Google Summer of Code Gives College Students Hands-On Experience with Open Source Projects

Google’s Summer of Code program gives college students hands-on experience (and a small stipend for) working on open source projects. I interviewed Eamon Ford, a junior at the University of Chicago, about his experiences with the program and why it offers a unique professional learning opportunity.

September 17, 2012

Google wrapped up its eighth Summer of Code a couple of weeks ago, with over 1200 college students — its largest cohort yet — participating in the three-month-long program. The Summer of Code puts these students to work in real world, open source development projects. While most program participants are computer science and engineering majors, the breadth of their backgrounds — academic and otherwise — is quite large, says Google, with students from over 66 countries taking part in the online program.

The purpose, according to Google, is to give students an opportunity (and a small stipend) to write code for various open source projects and more broadly help connect student programmers with the open source community — with organizations and with other developers. These organizations include the Apache Software Foundation, Creative Commons, Mozilla, OpenStreetMap, the Wikimedia Foundation, and CERN. There are other, less well-known organizations with which students can work too, and Google says that while some students are drawn to working with some of the high profile ones, many choose the organization they work with because of their own programming interests and because of the specific project they get to undertake.

Such is the case with Eamon Ford, a junior at the University of Chicago, who spent the summer working on iOS apps for CERN. Ford had some programming experience with iOS from high school, he says, and wanted to do something over the summer to help boost that iOS knowledge. (It’s a highly marketable skill, and not something he was studying in his courses.) Ford saw CERN on the list of choices, saw they wanted iOS development and was immediately interested in working for the European particle physics lab. The timing was rather ideal too, as this summer saw the announcement from CERN that scientists might have detected the Higgs boson. Ford’s iOS apps were meant to help share these and other sorts of news articles with the general public, raising awareness about CERN and about physics in general.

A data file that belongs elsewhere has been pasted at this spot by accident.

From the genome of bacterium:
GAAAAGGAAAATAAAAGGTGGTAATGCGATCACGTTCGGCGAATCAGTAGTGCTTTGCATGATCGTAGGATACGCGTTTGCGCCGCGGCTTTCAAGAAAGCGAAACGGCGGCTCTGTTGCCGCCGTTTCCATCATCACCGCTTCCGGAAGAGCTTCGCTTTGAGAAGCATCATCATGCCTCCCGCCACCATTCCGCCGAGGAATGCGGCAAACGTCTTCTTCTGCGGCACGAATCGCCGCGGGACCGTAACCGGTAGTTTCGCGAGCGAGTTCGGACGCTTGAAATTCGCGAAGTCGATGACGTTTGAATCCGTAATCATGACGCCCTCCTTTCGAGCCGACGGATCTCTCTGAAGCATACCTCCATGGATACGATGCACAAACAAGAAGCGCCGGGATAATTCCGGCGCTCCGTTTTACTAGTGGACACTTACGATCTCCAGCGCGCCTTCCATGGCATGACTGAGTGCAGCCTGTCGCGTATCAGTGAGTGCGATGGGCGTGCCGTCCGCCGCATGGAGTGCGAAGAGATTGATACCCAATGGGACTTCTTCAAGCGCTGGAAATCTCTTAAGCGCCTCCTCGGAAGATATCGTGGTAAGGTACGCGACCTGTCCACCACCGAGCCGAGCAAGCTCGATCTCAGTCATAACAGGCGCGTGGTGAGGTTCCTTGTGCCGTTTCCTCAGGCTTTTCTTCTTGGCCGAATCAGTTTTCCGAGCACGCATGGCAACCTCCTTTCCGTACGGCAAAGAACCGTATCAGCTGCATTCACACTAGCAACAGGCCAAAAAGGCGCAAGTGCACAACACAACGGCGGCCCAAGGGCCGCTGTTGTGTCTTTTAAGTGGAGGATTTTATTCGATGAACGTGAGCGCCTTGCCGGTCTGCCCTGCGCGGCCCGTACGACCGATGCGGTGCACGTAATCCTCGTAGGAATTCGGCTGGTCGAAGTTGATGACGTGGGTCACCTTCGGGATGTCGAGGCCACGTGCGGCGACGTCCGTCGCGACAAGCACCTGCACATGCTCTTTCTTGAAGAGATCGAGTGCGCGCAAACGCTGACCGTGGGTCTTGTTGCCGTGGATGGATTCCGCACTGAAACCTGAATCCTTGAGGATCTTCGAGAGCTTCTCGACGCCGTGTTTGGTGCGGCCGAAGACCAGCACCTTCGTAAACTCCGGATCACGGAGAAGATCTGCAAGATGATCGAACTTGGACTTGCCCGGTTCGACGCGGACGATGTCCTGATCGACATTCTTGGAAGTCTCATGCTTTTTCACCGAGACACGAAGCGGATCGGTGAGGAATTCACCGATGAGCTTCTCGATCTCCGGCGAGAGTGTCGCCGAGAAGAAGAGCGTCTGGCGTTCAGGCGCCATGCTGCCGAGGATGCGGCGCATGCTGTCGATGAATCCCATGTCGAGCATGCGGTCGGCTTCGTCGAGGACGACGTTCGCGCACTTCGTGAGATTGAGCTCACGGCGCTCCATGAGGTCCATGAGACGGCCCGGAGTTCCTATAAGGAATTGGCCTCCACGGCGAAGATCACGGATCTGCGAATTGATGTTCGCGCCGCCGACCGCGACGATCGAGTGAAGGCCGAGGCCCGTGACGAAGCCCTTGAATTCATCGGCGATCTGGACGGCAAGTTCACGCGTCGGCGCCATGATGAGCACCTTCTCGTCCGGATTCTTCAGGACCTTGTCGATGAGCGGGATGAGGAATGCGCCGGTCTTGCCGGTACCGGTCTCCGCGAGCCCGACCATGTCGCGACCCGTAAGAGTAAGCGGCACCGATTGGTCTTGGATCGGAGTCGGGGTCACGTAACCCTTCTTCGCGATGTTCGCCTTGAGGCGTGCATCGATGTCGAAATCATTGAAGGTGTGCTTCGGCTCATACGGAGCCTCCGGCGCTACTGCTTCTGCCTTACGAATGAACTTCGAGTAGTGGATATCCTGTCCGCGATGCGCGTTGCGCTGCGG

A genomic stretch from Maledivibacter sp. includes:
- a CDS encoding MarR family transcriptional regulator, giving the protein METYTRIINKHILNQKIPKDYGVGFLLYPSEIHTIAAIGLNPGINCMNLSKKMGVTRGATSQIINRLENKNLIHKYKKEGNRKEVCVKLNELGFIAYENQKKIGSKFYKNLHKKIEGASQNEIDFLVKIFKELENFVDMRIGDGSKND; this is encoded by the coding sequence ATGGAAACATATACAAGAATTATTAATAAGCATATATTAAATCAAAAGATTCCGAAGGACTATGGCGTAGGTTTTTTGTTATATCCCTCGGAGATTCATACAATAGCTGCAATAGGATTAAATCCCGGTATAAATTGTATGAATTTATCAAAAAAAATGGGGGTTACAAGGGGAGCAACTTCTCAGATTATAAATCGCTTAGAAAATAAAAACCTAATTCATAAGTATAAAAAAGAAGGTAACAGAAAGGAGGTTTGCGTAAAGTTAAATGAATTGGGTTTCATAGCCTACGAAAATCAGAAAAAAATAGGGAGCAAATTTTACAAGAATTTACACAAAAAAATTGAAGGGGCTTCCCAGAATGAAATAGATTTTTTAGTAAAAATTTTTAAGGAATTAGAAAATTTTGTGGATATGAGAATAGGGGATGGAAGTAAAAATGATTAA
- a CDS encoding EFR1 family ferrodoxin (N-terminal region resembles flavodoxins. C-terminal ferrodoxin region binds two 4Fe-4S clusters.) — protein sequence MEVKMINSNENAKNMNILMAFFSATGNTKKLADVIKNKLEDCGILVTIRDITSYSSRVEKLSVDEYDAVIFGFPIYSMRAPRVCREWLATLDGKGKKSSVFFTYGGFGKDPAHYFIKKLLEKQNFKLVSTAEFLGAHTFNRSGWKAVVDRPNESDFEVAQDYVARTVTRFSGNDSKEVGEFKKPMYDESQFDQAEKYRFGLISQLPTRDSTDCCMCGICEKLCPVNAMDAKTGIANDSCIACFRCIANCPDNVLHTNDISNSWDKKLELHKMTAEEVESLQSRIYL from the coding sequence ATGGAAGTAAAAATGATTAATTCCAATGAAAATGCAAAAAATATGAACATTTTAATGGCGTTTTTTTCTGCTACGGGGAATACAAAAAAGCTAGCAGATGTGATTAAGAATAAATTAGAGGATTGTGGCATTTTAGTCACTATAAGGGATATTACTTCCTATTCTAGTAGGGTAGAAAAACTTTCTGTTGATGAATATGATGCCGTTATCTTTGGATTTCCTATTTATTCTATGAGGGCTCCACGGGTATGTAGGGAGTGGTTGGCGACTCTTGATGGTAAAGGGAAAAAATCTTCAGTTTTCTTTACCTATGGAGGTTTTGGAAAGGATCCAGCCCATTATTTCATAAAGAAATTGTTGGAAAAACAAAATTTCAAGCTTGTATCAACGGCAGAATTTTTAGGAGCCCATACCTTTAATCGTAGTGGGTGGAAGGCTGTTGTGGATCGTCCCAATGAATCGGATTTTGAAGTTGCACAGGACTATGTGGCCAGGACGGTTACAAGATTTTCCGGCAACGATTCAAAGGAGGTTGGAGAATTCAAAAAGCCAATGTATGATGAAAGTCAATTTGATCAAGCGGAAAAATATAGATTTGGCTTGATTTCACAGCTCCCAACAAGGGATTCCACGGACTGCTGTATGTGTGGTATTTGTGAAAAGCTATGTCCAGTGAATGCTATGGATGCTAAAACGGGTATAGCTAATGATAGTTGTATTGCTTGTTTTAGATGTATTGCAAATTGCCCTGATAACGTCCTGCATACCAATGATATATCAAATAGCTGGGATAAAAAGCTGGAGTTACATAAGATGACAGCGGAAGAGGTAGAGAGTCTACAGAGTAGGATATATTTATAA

It wasn’t just his iOS chops that Ford was able to hone over the summer. He said this was the first opportunity he’s had to do programming work for others (other than a teacher, of course) and, as open source development demands, to do programming work with others. He admits that he learned quickly to make sure his code was “presentable” not just executable; and he says he learned a lot about project management in general — how to plan a project from start to finish and be accountable to those deadlines along the way.

These are the sorts of things you’d expect to do in any CS-oriented summer internship program, no doubt, and students certainly reap the benefits of this hands-on experience. They also gain a better understanding of whether or not a career in programming is right for them. Moreoever, internships are becoming increasingly important for college students in securing work post-graduation.

Google insists that the Summer of Code isn’t a recruiting effort — neither for Google nor for the organizations that participate. There are no job placement guarantees. But the program certainly does give students an introduction to open source development and open source community. (It’s run out of the organization’s Open Source Programs Office which also manages things like Google Project Hosting.) Students each work individually with a mentor — sometimes from the organization itself, sometimes from the open source community — who helps guide and support them (and eventually helps evaluate their work).

“It’s not what I was expecting,” Ford admits, but says he’s been convinced now that he wants to work in software engineering. He’s just switched his major, too: from math to computer science.


Back to Top